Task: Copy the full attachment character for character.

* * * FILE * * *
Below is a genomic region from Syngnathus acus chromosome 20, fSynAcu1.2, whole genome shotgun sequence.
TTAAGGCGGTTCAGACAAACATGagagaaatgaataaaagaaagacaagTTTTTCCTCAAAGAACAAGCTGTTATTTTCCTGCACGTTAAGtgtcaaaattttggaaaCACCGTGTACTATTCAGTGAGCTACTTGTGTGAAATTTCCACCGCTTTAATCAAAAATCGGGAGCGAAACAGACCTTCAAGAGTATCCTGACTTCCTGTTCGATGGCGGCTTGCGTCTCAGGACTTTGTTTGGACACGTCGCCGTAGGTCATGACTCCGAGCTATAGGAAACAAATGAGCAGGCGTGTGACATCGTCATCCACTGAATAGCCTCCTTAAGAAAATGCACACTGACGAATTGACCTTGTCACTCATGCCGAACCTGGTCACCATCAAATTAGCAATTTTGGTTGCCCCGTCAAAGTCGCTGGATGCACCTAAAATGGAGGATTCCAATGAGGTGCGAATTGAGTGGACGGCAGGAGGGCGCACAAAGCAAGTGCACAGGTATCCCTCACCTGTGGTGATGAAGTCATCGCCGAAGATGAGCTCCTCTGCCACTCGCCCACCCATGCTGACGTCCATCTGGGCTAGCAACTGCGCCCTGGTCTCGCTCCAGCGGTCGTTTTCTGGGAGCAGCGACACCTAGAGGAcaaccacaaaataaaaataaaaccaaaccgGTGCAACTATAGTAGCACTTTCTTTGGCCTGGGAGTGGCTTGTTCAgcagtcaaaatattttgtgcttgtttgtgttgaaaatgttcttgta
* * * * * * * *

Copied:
Below is a genomic region from Syngnathus acus chromosome 20, fSynAcu1.2, whole genome shotgun sequence.
TTAAGGCGGTTCAGACAAACATGagagaaatgaataaaagaaagacaagTTTTTCCTCAAAGAACAAGCTGTTATTTTCCTGCACGTTAAGtgtcaaaattttggaaaCACCGTGTACTATTCAGTGAGCTACTTGTGTGAAATTTCCACCGCTTTAATCAAAAATCGGGAGCGAAACAGACCTTCAAGAGTATCCTGACTTCCTGTTCGATGGCGGCTTGCGTCTCAGGACTTTGTTTGGACACGTCGCCGTAGGTCATGACTCCGAGCTATAGGAAACAAATGAGCAGGCGTGTGACATCGTCATCCACTGAATAGCCTCCTTAAGAAAATGCACACTGACGAATTGACCTTGTCACTCATGCCGAACCTGGTCACCATCAAATTAGCAATTTTGGTTGCCCCGTCAAAGTCGCTGGATGCACCTAAAATGGAGGATTCCAATGAGGTGCGAATTGAGTGGACGGCAGGAGGGCGCACAAAGCAAGTGCACAGGTATCCCTCACCTGTGGTGATGAAGTCATCGCCGAAGATGAGCTCCTCTGCCACTCGCCCACCCATGCTGACGTCCATCTGGGCTAGCAACTGCGCCCTGGTCTCGCTCCAGCGGTCGTTTTCTGGGAGCAGCGACACCTAGAGGAcaaccacaaaataaaaataaaaccaaaccgGTGCAACTATAGTAGCACTTTCTTTGGCCTGGGAGTGGCTTGTTCAgcagtcaaaatattttgtgcttgtttgtgttgaaaatgttcttgta